Why antique and vintage brooches are back in vogue across the world

Celebrities love them, the Queen adores them and our jewellery buyers hanker after them - brooches are back in vogue.

And yet there was a time, when they were seen as a little old-fashioned, an unnecessary accessory, perhaps.

As children, many of us first saw them attached to an elderly relative’s chiffon scarf, pinning it together at the neck or, perhaps, fastened to the side of a jacket, a look the Queen likes.

You may even have memories of playing in granny’s jewellery box and pulling out brooches in all manner of styles.

Eclectic and diverse, they often featured a selection of colourful gem stones, real or otherwise, a painting, pattern or design.

But, for a while at least, they fell out of fashion. Not anymore. Antique and vintage brooches are sought after and we have seen some impressive results at auction.

For example, a Belle Epoque pearl, enamel and diamond set brooch featuring an enamelled portrait of a lady in the pre-Raphaelite style was fiercely contested to £500 at auction. Also, a Victorian enamelled fox head painted brooch in an 18ct gold mount sold for £370.

We can trace the history of brooches back to Celtic times. Utilised as cloak fasteners and worn by Celts and Vikings, the first Celtic brooches were seen in the Early Medieval period in Ireland and Britain and feature a long pin attached to a ring.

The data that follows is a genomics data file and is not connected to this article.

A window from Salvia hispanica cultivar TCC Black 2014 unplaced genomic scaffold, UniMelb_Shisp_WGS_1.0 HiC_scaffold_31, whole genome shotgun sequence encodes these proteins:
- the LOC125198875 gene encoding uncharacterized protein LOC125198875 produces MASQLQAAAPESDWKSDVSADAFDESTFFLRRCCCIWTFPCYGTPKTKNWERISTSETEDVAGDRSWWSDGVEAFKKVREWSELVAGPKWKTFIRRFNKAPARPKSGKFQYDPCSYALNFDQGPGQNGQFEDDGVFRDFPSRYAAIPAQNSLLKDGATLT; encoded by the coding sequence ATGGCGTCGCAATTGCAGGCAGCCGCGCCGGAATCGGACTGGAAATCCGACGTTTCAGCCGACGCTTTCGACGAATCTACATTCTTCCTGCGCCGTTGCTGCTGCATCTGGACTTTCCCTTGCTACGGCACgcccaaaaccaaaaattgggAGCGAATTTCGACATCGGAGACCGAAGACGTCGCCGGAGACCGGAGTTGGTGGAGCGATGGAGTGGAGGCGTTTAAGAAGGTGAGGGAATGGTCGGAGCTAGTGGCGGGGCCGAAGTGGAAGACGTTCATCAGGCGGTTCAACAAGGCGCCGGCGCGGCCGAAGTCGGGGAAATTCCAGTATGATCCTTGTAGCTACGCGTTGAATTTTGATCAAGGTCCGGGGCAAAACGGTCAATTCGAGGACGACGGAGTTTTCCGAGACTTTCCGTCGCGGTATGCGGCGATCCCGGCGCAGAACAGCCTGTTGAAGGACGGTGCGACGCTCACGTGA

In the 17th, 18th and 19th centuries, brooches were a flexible friend. They could be added on to a necklace for evening wear or worn as a pendant during the day.

That flexibility – aligned with their whimsical beauty – is why antique brooches are so sought after today. They can be worn in the hair, on the neckline of a dress, adorning the waist or even on the back of a plunging gown.

In days gone by Hollywood movie legends like Elizabeth Taylor and Joan Crawford aired their brooch flair. Today, people like Sarah Jessica Parker and Nicole Kidman rock the look.

Whatever your style, we have some wonderful vintage and antique brooches in our March jewellery auctions, both contemporary and classic designs. However, we would love to see more, together with all manner of jewellery, from rings, diamonds and bracelets to pendants and beads – particularly amber beads.

We have a tremendous team of jewellery experts here at Hansons. Every Tuesday, consultant jewellery valuer David Byrne is with us from 9.30am-4.30pm, our head of jewellery Helen Smith is available most days, including from 10am-4pm on Fridays, and TV jewellery and silver expert Kate Bliss is a monthly visitor at Hansons. She will be doing free jewellery and silver valuations at Hansons, Heage Lane, Etwall, on April 5, 10am-4pm. So dig out those jewels and bring them for valuation – a new lease of life awaits them.